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Russians Bid Farewell to Rostropovich

Russians Bid Farewell to Rostropovich

Hundreds of Russians came to bid final farewell Sunday to cellist and conductor Mstislav Rostropovich, who won international fame for his masterly playing and his courage in defending human rights.
Rostropovich, who fought for the rights of Soviet-era dissidents and later triumphantly played Bach suites below the crumbling Berlin Wall, died Friday at age 80. He had battled intestinal cancer.
Teary mourners flocked to the soaring gold-domed Cathedral of Christ the Savior on the banks of the Moscow River Sunday. Red-robed Orthodox priests sang mourning prayers and swung incense burners.
Somber mourners lit thin wax candles and lay flowers near the open casket, where the musician's body lay covered with a white cloth embroidered with a cross.
Rostropovich's widow, the Bolshoi Opera soprano Galina Vishnevskaya, sat by the coffin with other family members.
His passing comes soon after the death of another key figure in the country's history _ the first leader of post-Soviet Russia. Boris Yeltsin, whose mourning service was performed in the same cathedral.
Rostropovich is to be buried in the elite Novodevichy Cemetery, where the graves of his teachers Dmitry Shostakovich and Sergei Prokofiev are located. Yeltsin also was interred there.
Guests and dignitaries at Rostropovich's funeral included Yeltsin's widow, Naina; the wife of dissident writer Alexander Solzhenitsyn, Natalya; Spain's Queen Sofia; French first lady Bernadette Chirac, and Azerbaijan's President Ilham Aliev and his wife.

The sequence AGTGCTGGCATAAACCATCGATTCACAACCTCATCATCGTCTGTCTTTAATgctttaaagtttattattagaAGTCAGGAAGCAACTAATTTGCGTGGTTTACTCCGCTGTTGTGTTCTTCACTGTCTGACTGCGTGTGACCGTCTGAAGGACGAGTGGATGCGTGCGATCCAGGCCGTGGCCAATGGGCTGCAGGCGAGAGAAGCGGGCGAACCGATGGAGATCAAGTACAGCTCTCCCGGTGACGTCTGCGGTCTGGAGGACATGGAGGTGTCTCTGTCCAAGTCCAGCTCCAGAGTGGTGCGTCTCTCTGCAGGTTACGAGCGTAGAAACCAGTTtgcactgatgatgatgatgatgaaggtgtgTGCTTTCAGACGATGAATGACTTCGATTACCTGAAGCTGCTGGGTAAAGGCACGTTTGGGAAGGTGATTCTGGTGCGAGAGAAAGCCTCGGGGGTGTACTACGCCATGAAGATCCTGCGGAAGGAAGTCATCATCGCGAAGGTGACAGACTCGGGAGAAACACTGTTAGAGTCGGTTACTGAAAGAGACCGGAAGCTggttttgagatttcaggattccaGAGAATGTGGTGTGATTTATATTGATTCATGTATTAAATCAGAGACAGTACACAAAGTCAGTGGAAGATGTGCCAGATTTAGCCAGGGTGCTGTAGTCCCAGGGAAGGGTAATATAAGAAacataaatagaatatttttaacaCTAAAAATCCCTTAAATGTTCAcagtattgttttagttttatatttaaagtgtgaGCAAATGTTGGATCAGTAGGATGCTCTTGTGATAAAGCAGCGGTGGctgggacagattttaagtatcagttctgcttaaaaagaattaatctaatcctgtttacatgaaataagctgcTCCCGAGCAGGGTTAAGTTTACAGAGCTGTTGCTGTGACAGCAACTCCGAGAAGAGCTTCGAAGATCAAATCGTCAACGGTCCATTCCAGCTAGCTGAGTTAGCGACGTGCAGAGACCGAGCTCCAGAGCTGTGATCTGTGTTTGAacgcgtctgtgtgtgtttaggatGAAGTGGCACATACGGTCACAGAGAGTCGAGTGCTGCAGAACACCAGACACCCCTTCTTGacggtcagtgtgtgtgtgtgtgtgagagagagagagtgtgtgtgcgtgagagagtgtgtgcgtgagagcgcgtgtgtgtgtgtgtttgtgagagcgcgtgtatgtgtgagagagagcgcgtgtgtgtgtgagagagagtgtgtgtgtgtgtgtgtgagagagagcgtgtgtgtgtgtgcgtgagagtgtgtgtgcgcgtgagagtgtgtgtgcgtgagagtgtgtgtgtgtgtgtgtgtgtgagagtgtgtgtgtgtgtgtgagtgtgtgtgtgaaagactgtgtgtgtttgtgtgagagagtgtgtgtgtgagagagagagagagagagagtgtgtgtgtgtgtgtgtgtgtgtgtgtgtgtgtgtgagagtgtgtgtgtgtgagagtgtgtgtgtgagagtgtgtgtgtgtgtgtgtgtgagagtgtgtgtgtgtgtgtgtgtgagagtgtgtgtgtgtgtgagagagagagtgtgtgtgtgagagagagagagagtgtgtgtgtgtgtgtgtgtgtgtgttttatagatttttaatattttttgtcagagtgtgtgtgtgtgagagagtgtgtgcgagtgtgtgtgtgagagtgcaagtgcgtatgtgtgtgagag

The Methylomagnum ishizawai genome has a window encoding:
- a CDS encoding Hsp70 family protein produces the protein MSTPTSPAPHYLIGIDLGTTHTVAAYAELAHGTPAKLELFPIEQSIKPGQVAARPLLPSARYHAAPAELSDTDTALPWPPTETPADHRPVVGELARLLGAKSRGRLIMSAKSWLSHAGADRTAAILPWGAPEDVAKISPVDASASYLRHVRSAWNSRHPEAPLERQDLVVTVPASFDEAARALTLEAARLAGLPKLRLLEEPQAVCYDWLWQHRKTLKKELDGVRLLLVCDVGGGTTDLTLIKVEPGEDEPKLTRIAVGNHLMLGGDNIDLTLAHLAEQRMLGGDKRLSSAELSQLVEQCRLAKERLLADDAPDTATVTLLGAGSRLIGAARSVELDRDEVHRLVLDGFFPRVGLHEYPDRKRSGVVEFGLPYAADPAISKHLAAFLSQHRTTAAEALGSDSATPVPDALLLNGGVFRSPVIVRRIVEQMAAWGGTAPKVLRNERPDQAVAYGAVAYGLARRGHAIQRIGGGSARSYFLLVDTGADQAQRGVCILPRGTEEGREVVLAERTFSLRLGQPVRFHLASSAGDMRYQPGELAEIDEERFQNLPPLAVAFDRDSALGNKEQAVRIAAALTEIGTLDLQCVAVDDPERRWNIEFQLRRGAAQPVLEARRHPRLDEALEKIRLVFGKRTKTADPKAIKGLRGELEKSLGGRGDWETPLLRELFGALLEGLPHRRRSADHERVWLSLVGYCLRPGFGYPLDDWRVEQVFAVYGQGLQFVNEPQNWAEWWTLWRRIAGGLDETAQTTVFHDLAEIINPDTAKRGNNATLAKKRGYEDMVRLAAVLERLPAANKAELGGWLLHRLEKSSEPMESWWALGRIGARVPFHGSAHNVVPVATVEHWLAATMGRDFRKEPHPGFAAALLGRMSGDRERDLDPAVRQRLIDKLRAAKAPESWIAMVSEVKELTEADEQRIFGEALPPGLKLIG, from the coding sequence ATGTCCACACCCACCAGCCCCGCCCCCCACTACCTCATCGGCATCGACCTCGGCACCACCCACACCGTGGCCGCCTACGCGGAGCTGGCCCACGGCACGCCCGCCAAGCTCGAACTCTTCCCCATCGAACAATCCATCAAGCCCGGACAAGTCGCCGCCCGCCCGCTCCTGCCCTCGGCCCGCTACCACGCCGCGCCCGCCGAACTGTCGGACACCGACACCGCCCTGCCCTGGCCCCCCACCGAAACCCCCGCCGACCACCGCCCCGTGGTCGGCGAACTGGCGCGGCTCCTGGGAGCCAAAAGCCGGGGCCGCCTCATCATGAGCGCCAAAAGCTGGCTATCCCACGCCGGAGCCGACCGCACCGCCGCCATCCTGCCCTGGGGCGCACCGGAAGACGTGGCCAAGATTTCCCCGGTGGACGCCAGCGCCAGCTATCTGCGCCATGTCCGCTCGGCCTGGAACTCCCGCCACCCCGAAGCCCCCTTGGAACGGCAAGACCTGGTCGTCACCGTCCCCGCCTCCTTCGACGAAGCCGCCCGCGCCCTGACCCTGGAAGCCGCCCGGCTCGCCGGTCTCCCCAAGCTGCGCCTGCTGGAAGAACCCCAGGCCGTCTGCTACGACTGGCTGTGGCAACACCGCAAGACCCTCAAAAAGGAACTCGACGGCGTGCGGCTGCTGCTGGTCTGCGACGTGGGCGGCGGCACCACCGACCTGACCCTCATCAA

President Vladimir Putin, who called the musician's death "a huge loss for Russian culture" paid his respects during a civil mourning Saturday at the Moscow Conservatory, where Rostropovich studied and played.
Rostropovich was considered by many to be the successor to Pablo Casals as the world's greatest cellist.
His sympathies against the Communist leaders of his homeland started when Shostakovich and Prokofiev were denounced during the Stalin era.
Under Leonid Brezhnev's regime, in the early 1970s, Rostropovich and his wife sheltered Solzhenitsyn in their dacha.
After Solzhenitsyn won the Nobel Prize for Literature in 1970, Rostropovich wrote an open letter to the Soviet media protesting the official vilification of the author.
The couple's fight for cultural freedom resulted in the cancellation of concerts, foreign tours and recording projects. Finally, in 1974, they fled to Paris with their two daughters. Four years later, their Soviet citizenship was revoked.
In 1989, as the Berlin Wall was being torn down, Rostropovich showed up with his cello and played Bach cello suites amid the rubble. The next year, his Soviet citizenship was restored, and he made a triumphant return to Russia to perform with Washington's National Symphony Orchestra, where he was music director from 1977 to 1994.